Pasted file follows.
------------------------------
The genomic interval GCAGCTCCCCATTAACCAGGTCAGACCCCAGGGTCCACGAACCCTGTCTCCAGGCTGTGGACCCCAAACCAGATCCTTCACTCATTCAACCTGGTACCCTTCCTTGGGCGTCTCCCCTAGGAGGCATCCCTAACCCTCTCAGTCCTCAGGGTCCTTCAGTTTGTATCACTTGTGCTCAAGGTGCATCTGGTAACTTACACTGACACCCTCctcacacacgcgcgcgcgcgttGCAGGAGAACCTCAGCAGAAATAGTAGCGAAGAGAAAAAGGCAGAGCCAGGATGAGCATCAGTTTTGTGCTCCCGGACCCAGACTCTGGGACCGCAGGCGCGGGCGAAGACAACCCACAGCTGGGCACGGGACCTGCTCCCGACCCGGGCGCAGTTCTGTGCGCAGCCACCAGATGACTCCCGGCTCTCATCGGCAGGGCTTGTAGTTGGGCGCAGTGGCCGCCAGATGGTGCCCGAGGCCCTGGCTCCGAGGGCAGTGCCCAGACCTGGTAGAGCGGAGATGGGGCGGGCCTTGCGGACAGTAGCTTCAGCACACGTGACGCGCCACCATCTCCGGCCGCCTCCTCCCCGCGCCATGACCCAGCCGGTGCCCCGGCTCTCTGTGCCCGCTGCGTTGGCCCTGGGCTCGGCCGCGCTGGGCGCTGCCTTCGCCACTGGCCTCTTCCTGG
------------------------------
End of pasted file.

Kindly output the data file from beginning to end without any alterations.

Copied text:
The genomic interval GCAGCTCCCCATTAACCAGGTCAGACCCCAGGGTCCACGAACCCTGTCTCCAGGCTGTGGACCCCAAACCAGATCCTTCACTCATTCAACCTGGTACCCTTCCTTGGGCGTCTCCCCTAGGAGGCATCCCTAACCCTCTCAGTCCTCAGGGTCCTTCAGTTTGTATCACTTGTGCTCAAGGTGCATCTGGTAACTTACACTGACACCCTCctcacacacgcgcgcgcgcgttGCAGGAGAACCTCAGCAGAAATAGTAGCGAAGAGAAAAAGGCAGAGCCAGGATGAGCATCAGTTTTGTGCTCCCGGACCCAGACTCTGGGACCGCAGGCGCGGGCGAAGACAACCCACAGCTGGGCACGGGACCTGCTCCCGACCCGGGCGCAGTTCTGTGCGCAGCCACCAGATGACTCCCGGCTCTCATCGGCAGGGCTTGTAGTTGGGCGCAGTGGCCGCCAGATGGTGCCCGAGGCCCTGGCTCCGAGGGCAGTGCCCAGACCTGGTAGAGCGGAGATGGGGCGGGCCTTGCGGACAGTAGCTTCAGCACACGTGACGCGCCACCATCTCCGGCCGCCTCCTCCCCGCGCCATGACCCAGCCGGTGCCCCGGCTCTCTGTGCCCGCTGCGTTGGCCCTGGGCTCGGCCGCGCTGGGCGCTGCCTTCGCCACTGGCCTCTTCCTGG